On the second day afternoon, we came across a cheetah which had just killed a Thomson’s Gazelle. We saw the cheetah devour the gazelle for almost 1 hour and 20 minutes till it could eat no more. Clearly, it wanted to eat as much as it could, so it does not have to hunt the next day. Never seen a bigger stomach bulge like this! In the meanwhile there was a big  buildup of vultures of all kinds in the neighboring trees. Then they started assembling closer to the kill. Marabou Storks started landing up. The cheetah took plenty of breaks in between its meal. Finally, the cheetah walks away almost after spending an hour and 30 minutes with its kill. The vultures and the storks pounce in on the remains and it was amazing to see the feeding frenzy. The bigger Lappet faced vulture came in late to the party and bullied its way inside. In a matter of minutes, it was all over. The Marabou Stork did away with the spine – the last remains of what was left!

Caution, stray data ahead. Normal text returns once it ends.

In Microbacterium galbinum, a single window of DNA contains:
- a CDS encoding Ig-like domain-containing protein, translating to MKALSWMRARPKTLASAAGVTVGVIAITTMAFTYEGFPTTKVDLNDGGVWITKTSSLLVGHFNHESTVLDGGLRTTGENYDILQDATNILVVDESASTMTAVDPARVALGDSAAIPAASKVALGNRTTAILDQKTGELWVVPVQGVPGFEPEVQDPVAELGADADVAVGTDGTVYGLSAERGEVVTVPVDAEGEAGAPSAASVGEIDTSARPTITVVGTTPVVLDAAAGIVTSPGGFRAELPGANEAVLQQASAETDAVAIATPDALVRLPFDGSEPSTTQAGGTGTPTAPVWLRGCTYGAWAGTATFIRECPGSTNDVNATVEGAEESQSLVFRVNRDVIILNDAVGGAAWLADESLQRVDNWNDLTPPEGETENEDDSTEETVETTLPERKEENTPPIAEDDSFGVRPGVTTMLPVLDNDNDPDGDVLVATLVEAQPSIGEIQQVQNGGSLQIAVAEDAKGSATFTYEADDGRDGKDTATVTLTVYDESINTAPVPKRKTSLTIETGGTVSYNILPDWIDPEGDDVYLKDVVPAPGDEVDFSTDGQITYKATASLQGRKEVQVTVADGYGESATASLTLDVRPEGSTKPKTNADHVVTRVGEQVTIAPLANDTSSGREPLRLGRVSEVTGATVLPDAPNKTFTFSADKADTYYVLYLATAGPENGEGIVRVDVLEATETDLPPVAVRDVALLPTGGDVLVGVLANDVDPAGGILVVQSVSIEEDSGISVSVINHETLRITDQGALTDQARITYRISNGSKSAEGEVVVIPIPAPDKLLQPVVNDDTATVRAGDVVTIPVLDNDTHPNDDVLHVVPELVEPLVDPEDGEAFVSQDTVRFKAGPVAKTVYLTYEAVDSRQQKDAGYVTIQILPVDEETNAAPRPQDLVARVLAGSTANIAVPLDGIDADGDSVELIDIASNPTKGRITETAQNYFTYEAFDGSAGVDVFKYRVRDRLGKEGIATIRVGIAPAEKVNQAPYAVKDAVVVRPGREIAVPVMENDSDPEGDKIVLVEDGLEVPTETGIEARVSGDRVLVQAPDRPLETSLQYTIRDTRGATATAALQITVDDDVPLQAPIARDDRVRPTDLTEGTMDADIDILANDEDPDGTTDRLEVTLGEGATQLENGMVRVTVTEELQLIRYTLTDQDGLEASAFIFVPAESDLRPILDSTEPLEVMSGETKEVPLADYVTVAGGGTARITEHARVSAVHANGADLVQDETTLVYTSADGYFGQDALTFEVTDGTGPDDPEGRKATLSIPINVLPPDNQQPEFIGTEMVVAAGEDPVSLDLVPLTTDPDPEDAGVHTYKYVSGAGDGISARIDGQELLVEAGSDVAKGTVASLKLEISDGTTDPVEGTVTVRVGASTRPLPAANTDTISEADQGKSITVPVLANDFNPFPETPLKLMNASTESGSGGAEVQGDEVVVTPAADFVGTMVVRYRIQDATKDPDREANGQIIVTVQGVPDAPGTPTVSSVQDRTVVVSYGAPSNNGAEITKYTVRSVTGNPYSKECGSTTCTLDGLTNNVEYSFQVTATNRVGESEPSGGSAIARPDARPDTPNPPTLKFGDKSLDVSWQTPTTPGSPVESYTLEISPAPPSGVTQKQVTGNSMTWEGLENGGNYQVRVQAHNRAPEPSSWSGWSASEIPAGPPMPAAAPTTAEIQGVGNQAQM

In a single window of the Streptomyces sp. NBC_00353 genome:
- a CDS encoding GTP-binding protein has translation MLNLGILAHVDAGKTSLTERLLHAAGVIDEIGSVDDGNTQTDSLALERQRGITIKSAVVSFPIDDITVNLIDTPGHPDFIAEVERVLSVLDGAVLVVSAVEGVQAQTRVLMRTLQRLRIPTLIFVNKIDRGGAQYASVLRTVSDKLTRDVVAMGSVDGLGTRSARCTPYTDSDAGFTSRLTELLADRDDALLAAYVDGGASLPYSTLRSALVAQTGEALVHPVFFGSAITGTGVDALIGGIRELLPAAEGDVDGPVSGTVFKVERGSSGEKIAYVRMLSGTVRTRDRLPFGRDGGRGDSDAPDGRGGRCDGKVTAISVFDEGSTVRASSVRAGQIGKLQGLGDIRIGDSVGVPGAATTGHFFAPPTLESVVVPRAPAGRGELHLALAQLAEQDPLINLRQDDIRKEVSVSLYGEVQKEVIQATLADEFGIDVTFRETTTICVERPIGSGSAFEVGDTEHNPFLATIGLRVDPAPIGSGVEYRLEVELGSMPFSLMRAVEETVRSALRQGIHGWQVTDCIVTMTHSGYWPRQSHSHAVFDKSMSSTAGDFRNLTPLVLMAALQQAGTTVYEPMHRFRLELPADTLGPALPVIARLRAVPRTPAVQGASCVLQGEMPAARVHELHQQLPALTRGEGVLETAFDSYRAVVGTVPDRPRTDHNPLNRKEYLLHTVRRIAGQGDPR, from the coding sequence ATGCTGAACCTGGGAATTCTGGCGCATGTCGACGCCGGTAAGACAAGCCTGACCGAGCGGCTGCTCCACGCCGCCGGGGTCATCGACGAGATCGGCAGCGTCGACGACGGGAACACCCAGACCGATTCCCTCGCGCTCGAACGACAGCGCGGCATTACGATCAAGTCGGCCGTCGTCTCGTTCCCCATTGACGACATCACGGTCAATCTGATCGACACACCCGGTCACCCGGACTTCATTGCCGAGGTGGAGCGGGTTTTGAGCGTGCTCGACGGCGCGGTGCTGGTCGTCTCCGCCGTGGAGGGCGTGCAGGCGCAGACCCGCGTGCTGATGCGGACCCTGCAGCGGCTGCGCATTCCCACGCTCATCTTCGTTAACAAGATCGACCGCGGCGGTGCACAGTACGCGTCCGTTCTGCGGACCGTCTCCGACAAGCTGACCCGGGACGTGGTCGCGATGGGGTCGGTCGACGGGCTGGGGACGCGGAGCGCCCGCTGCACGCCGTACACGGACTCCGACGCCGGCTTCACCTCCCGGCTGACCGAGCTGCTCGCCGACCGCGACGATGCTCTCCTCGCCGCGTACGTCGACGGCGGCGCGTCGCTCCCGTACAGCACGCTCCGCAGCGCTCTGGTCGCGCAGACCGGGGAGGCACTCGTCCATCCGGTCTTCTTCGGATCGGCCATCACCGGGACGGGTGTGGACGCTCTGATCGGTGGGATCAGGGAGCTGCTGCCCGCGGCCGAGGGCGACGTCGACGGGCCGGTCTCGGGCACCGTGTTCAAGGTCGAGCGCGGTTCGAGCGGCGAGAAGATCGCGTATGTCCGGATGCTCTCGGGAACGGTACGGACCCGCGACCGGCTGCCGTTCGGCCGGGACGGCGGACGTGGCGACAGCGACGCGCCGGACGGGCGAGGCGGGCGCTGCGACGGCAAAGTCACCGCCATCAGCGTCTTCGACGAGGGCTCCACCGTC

Feeding Frenzy – Vultures & Marabou Storks polish off the remains of this Gazelle..

The Cheetah Hunt

We could not believe what we were witnessing.. a cheetah going after Tommys

We crossed into the Mara Triangle on the 5th day of our stay. Kalyan had shot 3 Cheetah cubs with its mother the previous week. On our way to the Serena, we went to see if the 3 Cheetah cubs were still on the South side of the Triangle with their mother and we found them! A bush with just enough shade was providing refuge for the adorable young cubs. Since the light was too harsh we decided to return that evening.